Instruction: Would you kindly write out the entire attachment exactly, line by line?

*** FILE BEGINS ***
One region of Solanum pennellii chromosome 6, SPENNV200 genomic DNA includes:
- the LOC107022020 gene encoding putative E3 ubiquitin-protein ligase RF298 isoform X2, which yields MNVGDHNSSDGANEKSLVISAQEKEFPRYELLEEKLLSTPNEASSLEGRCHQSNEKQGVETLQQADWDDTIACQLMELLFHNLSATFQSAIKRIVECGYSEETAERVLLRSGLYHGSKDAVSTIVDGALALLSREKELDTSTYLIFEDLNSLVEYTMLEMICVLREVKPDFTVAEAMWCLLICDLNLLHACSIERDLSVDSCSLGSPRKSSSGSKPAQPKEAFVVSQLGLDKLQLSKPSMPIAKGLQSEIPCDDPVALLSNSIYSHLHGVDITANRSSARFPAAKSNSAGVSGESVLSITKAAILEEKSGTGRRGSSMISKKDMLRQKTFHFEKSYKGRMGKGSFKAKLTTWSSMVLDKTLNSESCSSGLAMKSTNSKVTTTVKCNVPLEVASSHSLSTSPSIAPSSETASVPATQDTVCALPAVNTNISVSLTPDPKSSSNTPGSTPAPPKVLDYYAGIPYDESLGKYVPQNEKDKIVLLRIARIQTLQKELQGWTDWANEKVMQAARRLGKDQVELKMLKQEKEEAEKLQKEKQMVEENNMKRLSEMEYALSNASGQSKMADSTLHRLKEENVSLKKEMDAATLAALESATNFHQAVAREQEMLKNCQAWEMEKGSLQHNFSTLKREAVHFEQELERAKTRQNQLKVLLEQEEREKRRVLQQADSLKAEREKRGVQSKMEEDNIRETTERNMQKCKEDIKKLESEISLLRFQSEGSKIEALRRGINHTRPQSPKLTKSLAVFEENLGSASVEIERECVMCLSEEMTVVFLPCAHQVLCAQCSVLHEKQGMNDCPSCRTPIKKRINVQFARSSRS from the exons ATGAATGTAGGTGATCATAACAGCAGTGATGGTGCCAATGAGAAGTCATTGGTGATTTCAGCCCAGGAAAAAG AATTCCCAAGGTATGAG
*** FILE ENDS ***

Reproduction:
One region of Solanum pennellii chromosome 6, SPENNV200 genomic DNA includes:
- the LOC107022020 gene encoding putative E3 ubiquitin-protein ligase RF298 isoform X2, which yields MNVGDHNSSDGANEKSLVISAQEKEFPRYELLEEKLLSTPNEASSLEGRCHQSNEKQGVETLQQADWDDTIACQLMELLFHNLSATFQSAIKRIVECGYSEETAERVLLRSGLYHGSKDAVSTIVDGALALLSREKELDTSTYLIFEDLNSLVEYTMLEMICVLREVKPDFTVAEAMWCLLICDLNLLHACSIERDLSVDSCSLGSPRKSSSGSKPAQPKEAFVVSQLGLDKLQLSKPSMPIAKGLQSEIPCDDPVALLSNSIYSHLHGVDITANRSSARFPAAKSNSAGVSGESVLSITKAAILEEKSGTGRRGSSMISKKDMLRQKTFHFEKSYKGRMGKGSFKAKLTTWSSMVLDKTLNSESCSSGLAMKSTNSKVTTTVKCNVPLEVASSHSLSTSPSIAPSSETASVPATQDTVCALPAVNTNISVSLTPDPKSSSNTPGSTPAPPKVLDYYAGIPYDESLGKYVPQNEKDKIVLLRIARIQTLQKELQGWTDWANEKVMQAARRLGKDQVELKMLKQEKEEAEKLQKEKQMVEENNMKRLSEMEYALSNASGQSKMADSTLHRLKEENVSLKKEMDAATLAALESATNFHQAVAREQEMLKNCQAWEMEKGSLQHNFSTLKREAVHFEQELERAKTRQNQLKVLLEQEEREKRRVLQQADSLKAEREKRGVQSKMEEDNIRETTERNMQKCKEDIKKLESEISLLRFQSEGSKIEALRRGINHTRPQSPKLTKSLAVFEENLGSASVEIERECVMCLSEEMTVVFLPCAHQVLCAQCSVLHEKQGMNDCPSCRTPIKKRINVQFARSSRS from the exons ATGAATGTAGGTGATCATAACAGCAGTGATGGTGCCAATGAGAAGTCATTGGTGATTTCAGCCCAGGAAAAAG AATTCCCAAGGTATGAG